Those Pesky File Sharers

The New York Times: Grokster, a developer of file-swapping software used to trade copyrighted music and movie files, said Monday that it would halt distribution of the software and cut off support for its associated network as part of a landmark settlement with the recording industry and Hollywood studios.
The pact comes four months after the Supreme Court unanimously ruled that Grokster could be held liable for copyright infringement by users of its software, a decision that delivered a decisive victory for entertainment companies, particularly music labels, which have blamed widespread digital piracy for a worldwide slump in sales.
While Grokster is disappearing in its original form, the underlying case that culminated in the Supreme Court showdown may continue. Grokster’s co-defendant in the case, Streamcast Networks, the promoter of a file-sharing network known as Morpheus, has indicated it plans to keep battling the movie studios and record labels in court.
More broadly, the popularity of file-sharing networks shows little sign of waning in the wake of the settlement or the earlier court decision. An estimated 9.2 million people are using various so-called peer-to-peer networks at any one time, according to BigChampagne, a data service. The figure has edged up from 8.8 million in June.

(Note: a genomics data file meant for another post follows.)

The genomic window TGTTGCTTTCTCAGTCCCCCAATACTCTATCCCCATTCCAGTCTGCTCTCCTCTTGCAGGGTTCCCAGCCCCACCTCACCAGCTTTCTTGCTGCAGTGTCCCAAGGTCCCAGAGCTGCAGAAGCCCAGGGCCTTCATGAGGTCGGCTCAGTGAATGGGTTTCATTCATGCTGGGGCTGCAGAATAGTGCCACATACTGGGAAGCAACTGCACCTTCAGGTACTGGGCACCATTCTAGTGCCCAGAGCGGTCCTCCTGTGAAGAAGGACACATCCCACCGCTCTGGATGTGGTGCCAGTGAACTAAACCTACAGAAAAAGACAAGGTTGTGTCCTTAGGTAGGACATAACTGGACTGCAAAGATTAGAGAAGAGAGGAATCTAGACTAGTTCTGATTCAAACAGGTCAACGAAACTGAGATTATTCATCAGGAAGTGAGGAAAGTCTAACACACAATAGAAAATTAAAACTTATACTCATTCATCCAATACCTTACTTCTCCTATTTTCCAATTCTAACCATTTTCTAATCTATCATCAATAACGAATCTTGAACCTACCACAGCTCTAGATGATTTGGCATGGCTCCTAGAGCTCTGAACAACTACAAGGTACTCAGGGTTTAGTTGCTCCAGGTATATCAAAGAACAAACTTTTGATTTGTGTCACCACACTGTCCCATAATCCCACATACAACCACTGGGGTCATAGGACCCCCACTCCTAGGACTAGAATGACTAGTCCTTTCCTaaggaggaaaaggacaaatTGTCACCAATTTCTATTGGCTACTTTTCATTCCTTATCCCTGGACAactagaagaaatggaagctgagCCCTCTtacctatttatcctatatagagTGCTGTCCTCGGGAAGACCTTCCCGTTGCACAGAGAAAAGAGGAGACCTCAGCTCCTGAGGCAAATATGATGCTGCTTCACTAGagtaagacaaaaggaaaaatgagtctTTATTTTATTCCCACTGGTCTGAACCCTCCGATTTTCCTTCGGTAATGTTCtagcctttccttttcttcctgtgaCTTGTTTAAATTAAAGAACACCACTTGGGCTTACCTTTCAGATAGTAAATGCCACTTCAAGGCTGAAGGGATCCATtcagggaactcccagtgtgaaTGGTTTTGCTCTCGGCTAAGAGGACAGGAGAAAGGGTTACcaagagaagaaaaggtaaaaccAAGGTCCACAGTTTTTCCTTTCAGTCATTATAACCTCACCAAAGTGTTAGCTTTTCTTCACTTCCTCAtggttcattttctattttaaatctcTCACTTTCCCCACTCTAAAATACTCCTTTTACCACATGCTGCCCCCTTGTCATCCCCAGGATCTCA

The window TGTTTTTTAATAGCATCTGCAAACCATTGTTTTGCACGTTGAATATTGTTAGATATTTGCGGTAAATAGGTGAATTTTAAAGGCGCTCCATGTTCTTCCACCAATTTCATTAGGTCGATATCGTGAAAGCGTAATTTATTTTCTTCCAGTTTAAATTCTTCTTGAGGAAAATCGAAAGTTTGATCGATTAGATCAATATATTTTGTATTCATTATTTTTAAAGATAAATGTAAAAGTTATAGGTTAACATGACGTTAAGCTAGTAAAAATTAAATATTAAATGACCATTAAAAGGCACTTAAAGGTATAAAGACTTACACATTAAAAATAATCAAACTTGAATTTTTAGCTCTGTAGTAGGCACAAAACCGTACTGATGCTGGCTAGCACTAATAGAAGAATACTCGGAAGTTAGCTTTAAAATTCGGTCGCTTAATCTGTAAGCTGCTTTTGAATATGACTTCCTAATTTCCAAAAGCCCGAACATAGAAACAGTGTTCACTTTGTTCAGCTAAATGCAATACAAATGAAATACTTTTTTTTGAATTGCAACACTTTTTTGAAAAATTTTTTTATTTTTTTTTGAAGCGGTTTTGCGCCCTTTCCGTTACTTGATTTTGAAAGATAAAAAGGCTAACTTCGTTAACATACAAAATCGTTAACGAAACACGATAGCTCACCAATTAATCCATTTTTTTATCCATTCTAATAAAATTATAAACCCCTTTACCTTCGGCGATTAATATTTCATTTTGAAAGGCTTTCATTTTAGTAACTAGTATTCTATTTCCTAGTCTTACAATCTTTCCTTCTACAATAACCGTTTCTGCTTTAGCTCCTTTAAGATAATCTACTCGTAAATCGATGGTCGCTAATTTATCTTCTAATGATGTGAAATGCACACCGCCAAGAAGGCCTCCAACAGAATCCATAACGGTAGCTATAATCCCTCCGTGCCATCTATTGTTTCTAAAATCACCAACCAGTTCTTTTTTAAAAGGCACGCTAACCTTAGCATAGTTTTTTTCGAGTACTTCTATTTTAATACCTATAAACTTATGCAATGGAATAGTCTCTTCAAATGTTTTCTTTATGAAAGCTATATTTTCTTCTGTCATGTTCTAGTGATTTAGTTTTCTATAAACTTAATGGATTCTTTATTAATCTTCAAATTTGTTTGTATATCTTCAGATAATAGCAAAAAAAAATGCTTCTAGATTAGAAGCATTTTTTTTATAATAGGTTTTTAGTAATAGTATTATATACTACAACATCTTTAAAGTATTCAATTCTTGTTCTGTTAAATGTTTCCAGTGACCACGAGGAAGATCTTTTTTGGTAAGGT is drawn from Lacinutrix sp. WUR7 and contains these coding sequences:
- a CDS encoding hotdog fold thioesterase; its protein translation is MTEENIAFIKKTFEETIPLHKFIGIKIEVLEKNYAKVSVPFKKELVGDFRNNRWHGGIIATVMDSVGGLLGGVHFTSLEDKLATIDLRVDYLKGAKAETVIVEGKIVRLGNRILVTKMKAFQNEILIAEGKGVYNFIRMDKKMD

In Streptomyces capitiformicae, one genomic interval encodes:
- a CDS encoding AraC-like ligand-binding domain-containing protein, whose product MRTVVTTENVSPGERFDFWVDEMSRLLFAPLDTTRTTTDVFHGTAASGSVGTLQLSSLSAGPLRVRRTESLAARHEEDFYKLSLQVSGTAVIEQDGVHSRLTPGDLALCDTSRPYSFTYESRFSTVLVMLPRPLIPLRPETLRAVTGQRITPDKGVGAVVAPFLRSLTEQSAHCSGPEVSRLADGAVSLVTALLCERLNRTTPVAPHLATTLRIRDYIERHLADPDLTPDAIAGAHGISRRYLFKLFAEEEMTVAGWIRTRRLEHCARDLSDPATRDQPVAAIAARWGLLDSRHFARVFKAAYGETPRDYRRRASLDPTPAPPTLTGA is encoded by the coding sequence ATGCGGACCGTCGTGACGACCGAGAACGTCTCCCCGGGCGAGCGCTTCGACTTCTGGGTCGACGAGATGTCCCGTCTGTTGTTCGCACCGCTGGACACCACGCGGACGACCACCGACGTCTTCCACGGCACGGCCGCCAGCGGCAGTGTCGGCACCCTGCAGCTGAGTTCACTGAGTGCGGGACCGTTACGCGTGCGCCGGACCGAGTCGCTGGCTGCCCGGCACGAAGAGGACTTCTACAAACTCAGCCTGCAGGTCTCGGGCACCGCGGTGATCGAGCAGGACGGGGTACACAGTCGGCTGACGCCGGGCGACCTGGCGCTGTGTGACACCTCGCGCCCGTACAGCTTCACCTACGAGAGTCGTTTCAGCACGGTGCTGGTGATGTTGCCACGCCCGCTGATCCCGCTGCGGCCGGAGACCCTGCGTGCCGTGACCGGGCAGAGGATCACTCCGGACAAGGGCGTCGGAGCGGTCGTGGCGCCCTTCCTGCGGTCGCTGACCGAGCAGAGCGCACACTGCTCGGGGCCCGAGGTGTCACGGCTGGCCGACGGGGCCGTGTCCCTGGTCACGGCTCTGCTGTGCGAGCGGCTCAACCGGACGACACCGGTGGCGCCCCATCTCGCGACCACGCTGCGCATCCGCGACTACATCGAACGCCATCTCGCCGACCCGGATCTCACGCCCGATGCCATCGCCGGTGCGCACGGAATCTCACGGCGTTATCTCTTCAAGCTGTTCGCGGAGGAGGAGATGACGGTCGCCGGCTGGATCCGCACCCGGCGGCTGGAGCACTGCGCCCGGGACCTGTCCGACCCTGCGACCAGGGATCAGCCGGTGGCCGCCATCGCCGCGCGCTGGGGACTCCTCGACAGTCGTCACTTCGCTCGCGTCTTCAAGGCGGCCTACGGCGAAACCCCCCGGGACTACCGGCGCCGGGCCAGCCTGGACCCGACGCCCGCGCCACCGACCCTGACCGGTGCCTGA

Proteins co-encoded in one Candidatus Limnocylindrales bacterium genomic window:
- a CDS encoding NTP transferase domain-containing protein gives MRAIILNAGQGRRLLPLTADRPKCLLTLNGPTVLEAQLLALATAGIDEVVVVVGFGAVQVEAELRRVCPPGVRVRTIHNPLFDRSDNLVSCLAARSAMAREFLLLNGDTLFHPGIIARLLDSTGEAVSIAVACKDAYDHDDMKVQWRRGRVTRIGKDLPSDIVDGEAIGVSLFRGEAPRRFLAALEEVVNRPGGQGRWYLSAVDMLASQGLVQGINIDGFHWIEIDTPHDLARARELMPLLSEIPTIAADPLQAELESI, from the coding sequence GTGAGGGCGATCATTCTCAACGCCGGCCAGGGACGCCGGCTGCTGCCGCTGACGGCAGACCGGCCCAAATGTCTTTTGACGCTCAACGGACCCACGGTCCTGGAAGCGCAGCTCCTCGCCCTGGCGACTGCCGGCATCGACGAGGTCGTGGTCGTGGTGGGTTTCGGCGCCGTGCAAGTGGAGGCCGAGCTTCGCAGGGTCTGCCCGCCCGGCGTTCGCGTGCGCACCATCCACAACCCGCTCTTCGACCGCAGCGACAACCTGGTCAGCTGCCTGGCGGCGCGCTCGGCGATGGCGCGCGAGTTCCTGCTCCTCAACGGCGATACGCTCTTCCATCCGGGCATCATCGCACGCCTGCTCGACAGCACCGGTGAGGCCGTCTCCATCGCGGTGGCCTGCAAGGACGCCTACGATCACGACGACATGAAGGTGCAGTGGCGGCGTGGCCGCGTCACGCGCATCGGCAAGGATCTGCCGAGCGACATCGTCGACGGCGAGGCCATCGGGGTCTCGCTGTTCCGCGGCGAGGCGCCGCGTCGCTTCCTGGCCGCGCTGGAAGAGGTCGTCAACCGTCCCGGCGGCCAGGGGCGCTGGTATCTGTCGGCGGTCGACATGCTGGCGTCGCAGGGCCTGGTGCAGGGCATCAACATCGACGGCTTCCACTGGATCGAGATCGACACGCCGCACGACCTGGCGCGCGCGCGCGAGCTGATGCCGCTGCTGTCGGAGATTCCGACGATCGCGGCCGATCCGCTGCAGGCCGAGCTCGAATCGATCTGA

With Monday’s settlement, “I don’t think, practically speaking, we’re expecting to see much impact in the peer-to-peer landscape,” said Eric Garland, BigChampagne’s chief executive. “People moved on from tools like Grokster some time ago.”
Grokster is expected to be absorbed by Mashboxx, a new venture run by Wayne Rosso, a former Grokster president, who has already struck a deal to license music from Sony BMG Music Entertainment, the world’s second-biggest music company.
Consumers who have already downloaded the Grokster software can still use it to trade files, though they risk being sued.
[UPDATE] Random Culture has a great piece today on Adobe’s attempt to thwart file sharing.

About David Burn

I wrote my first ad for a political candidate when I was 17 years old. She won her race and I felt the seductive power of advertising for the first time. Today—after working for seven agencies in five states—I am now head of brand strategy and creative direction at Bonehook in Portland, Oregon.